INDIANAPOLIS -- The House of Representatives reconvened on Thursday (June 11) to start the special session to pass a budget for the State of Indiana.
The deadline for completing our work is June 30. The next couple of weeks will follow the normal process of presenting and passing legislation.
As the process begins, the Ways and Means Committee will review the Governor's proposal. The final result of this committee will be handed down to the full House for second reading, then a final vote. Once the House has passed its version of an approved budget, the bill will be presented to the Senate for the same examination.
In recent days, the Governor presented his proposal publicly. As I have read through the nuts and bolts of the Governor's plan, I have found many problems that I believe should be addressed by our members.
As you have heard many times, the Governor has stated there will be a 2 percent increase in funding for education. In reality, the increase in state funding is only .25 percent, with the balance to come from other federal programs. In summary, all schools in District 44 will lose funding. Unquestionably, this will be disastrous to education.
The basis for his 2 percent figure includes the use of federal dollars that are allocated for Title I and Special Education programs. Never in the history of our state has the General Assembly supplemented General Fund dollars with designated federal program money. This is not allowed by the federal government and will have to be changed.
It is obvious that rural and urban schools are most affected. The information shows more than 55 percent of Indiana schools would have funding flat-lined or reduced.
Clay Community Schools Corp. would be among the 25 school districts across Indiana that would be most adversely affected by the governor's plan, with an estimate loss of more than $1.06 million in funding. The four Putnam County school corporations would lose more than $2 million collectively, while Parke County schools would lose more than $135,000.
Other concerns focus on funding for virtual charter schools.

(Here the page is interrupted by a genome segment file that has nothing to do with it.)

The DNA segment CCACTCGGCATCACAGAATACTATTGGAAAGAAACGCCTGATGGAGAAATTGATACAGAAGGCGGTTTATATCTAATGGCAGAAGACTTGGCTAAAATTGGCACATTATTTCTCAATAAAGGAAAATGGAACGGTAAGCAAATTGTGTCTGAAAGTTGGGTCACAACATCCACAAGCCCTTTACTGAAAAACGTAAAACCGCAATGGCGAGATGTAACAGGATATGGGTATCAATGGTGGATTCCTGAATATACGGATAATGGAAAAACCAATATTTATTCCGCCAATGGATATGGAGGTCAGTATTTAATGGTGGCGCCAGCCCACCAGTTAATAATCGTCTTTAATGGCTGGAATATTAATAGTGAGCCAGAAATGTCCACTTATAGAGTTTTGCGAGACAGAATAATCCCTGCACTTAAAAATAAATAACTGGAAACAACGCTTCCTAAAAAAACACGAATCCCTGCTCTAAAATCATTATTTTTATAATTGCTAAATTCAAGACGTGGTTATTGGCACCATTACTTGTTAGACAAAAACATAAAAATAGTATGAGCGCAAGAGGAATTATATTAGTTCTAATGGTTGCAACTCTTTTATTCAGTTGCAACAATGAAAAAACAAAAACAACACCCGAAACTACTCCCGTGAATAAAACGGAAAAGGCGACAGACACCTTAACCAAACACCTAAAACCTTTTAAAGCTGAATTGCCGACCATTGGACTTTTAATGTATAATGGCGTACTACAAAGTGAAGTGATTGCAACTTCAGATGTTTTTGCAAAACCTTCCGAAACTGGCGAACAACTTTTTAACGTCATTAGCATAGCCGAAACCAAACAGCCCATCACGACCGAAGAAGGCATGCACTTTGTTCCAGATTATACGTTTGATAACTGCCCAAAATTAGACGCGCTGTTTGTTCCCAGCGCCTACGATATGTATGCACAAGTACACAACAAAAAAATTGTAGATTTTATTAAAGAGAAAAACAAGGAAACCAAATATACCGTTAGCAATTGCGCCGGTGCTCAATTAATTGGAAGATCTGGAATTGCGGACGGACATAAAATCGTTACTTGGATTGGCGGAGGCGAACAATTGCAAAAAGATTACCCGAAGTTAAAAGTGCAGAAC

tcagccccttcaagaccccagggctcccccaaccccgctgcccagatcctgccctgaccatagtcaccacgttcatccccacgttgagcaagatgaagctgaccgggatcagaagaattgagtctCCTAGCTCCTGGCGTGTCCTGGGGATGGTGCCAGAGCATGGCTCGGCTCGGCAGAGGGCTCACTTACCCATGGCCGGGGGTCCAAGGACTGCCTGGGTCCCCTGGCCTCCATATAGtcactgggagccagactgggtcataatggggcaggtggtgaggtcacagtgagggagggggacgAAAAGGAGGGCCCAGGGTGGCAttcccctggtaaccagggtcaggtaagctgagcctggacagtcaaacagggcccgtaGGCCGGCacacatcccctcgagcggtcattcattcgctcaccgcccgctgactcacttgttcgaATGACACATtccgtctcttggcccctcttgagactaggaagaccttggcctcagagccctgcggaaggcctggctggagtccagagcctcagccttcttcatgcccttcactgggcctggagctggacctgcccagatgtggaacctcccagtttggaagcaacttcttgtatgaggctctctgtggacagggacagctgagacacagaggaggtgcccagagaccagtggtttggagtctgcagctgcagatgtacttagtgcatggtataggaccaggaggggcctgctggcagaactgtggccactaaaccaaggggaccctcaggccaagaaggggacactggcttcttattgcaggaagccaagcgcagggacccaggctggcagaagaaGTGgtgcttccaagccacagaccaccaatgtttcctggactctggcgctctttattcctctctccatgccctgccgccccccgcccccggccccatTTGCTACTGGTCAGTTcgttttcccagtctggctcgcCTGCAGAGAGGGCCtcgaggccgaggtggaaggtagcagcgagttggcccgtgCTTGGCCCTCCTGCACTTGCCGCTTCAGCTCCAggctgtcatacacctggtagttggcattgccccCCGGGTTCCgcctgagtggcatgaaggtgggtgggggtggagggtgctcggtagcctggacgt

This is a new expenditure for our state. While I believe this is an innovative way for some children to be educated, it is an expense that should not be incorporated into our budget during a recession.
Additionally, the plan identifies a 4 percent cut in higher education. This is a direct hit on our universities and state community colleges. I have talked to many parents who are concerned about the costs for higher education. Any reduction in state funding will result in higher tuition costs.
Two other topics of great concern include additional taxes to support the Indianapolis Capital Improvement Board (CIB) and a reduction in the health and social services for Indiana.
The governor's budget does contain tax increases to bail out the CIB while reducing the funding for the Indiana prescription drug plan, community health centers and the CHOICE program that provides in-home care for seniors.
The governor's budget is a starting point for discussions that will take place between now and June 30. In response, the House Democrats have crafted a budget proposal that will be considered by the Ways and Means Committee.
The House Democratic budget is a one-year plan rather than the traditional two-year proposal. A one-year budget makes the most sense at a time when our country's economy remains unstable and the state's revenue estimates continue to be unpredictable. For your information, our most recent forecast presented on May 26 turned out to be off by more than $50 million.
In my opinion, it makes sense to write a one-year budget when the revenue numbers are so unpredictable. I would prefer to protect funding for K-12 and higher education initiatives. We can come back in January with updated information on the status of our Indiana economy to address fiscal year 2010. Having better information will enable us to determine whether we can improve school funding in the second year of the biennium or implement cuts.
The House Democratic budget will provide a 2 percent increase in state school support, primarily through the use of federal stimulus dollars designed to help pay school operating costs. Stimulus funds dedicated to at-risk and special education students will be used for those specific purposes, rather than school operating costs as the governor wanted.
The House Democratic budget will contain a hold harmless provision that ensures that no school district will face a reduction in current funding levels, even if they lose students. This will help school corporations face increased costs in such area as utilities, insurance and transportation.
The House budget increases funding for higher education by 2 percent, and includes provisions that enable our colleges and universities to proceed with building projects that can put Hoosiers back to work. The proposal will also restore CHOICE and funding for Community Health Centers in the first year.
While these proposals are under consideration for our committee, the members of the full House will have a chance to weigh into the discussion during the second reading process.
I do understand there will be a separate House bill concerning the CIB. I am pleased to know that this particular issue will not cloud our focus on our biggest priority, the budget. Should you have any feedback about these issues, feel free to call or write. I do appreciate your involvement and feedback.
Throughout the special session, you can reach me by calling the toll-free State House telephone number of 1-800-382-9842, or writing to me in care of the Indiana House of Representatives, 200 W. Washington St., Indianapolis, Ind., 46204, or submitting your comments to my website at www.in.gov/H44. While visiting the website, you can also sign up to receive regular e-mail updates from the legislature.